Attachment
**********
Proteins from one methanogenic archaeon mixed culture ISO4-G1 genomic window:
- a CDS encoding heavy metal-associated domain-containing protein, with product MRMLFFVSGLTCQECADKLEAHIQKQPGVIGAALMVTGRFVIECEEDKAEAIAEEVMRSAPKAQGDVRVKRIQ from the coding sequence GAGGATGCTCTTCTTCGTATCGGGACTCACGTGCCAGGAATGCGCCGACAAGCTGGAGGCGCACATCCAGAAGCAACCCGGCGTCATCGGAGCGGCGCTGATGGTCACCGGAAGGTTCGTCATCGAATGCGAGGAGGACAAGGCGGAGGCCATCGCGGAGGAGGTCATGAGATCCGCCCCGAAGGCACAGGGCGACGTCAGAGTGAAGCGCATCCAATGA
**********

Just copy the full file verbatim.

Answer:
Proteins from one methanogenic archaeon mixed culture ISO4-G1 genomic window:
- a CDS encoding heavy metal-associated domain-containing protein, with product MRMLFFVSGLTCQECADKLEAHIQKQPGVIGAALMVTGRFVIECEEDKAEAIAEEVMRSAPKAQGDVRVKRIQ from the coding sequence GAGGATGCTCTTCTTCGTATCGGGACTCACGTGCCAGGAATGCGCCGACAAGCTGGAGGCGCACATCCAGAAGCAACCCGGCGTCATCGGAGCGGCGCTGATGGTCACCGGAAGGTTCGTCATCGAATGCGAGGAGGACAAGGCGGAGGCCATCGCGGAGGAGGTCATGAGATCCGCCCCGAAGGCACAGGGCGACGTCAGAGTGAAGCGCATCCAATGA